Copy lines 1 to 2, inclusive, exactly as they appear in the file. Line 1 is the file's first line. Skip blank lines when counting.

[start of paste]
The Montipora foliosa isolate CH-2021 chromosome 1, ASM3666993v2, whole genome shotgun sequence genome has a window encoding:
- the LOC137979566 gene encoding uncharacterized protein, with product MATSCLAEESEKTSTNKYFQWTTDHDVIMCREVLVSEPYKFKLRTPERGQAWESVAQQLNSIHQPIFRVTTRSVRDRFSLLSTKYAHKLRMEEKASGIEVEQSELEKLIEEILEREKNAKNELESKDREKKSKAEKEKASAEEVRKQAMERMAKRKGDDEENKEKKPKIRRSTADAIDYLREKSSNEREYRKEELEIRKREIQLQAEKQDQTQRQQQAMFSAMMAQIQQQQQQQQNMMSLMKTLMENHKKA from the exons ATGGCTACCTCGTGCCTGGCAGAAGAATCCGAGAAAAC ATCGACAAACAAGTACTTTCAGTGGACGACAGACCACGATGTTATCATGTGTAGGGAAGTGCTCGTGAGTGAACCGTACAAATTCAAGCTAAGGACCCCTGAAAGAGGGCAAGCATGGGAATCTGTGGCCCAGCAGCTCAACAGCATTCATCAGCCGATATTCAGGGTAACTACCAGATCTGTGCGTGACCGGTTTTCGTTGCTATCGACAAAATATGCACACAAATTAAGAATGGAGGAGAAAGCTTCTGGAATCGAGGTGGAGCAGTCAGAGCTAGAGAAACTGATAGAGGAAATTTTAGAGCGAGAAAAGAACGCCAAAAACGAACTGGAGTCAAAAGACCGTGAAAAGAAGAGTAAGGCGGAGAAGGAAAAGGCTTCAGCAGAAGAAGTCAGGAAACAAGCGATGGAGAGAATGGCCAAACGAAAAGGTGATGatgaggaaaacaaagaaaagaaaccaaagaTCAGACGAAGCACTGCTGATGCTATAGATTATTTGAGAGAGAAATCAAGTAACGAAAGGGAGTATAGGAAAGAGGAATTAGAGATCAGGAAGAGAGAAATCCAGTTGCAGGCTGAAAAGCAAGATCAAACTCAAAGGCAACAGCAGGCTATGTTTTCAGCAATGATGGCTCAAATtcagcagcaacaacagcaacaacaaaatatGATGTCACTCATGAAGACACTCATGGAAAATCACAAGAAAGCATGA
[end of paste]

The Montipora foliosa isolate CH-2021 chromosome 1, ASM3666993v2, whole genome shotgun sequence genome has a window encoding:
- the LOC137979566 gene encoding uncharacterized protein, with product MATSCLAEESEKTSTNKYFQWTTDHDVIMCREVLVSEPYKFKLRTPERGQAWESVAQQLNSIHQPIFRVTTRSVRDRFSLLSTKYAHKLRMEEKASGIEVEQSELEKLIEEILEREKNAKNELESKDREKKSKAEKEKASAEEVRKQAMERMAKRKGDDEENKEKKPKIRRSTADAIDYLREKSSNEREYRKEELEIRKREIQLQAEKQDQTQRQQQAMFSAMMAQIQQQQQQQQNMMSLMKTLMENHKKA from the exons ATGGCTACCTCGTGCCTGGCAGAAGAATCCGAGAAAAC ATCGACAAACAAGTACTTTCAGTGGACGACAGACCACGATGTTATCATGTGTAGGGAAGTGCTCGTGAGTGAACCGTACAAATTCAAGCTAAGGACCCCTGAAAGAGGGCAAGCATGGGAATCTGTGGCCCAGCAGCTCAACAGCATTCATCAGCCGATATTCAGGGTAACTACCAGATCTGTGCGTGACCGGTTTTCGTTGCTATCGACAAAATATGCACACAAATTAAGAATGGAGGAGAAAGCTTCTGGAATCGAGGTGGAGCAGTCAGAGCTAGAGAAACTGATAGAGGAAATTTTAGAGCGAGAAAAGAACGCCAAAAACGAACTGGAGTCAAAAGACCGTGAAAAGAAGAGTAAGGCGGAGAAGGAAAAGGCTTCAGCAGAAGAAGTCAGGAAACAAGCGATGGAGAGAATGGCCAAACGAAAAGGTGATGatgaggaaaacaaagaaaagaaaccaaagaTCAGACGAAGCACTGCTGATGCTATAGATTATTTGAGAGAGAAATCAAGTAACGAAAGGGAGTATAGGAAAGAGGAATTAGAGATCAGGAAGAGAGAAATCCAGTTGCAGGCTGAAAAGCAAGATCAAACTCAAAGGCAACAGCAGGCTATGTTTTCAGCAATGATGGCTCAAATtcagcagcaacaacagcaacaacaaaatatGATGTCACTCATGAAGACACTCATGGAAAATCACAAGAAAGCATGA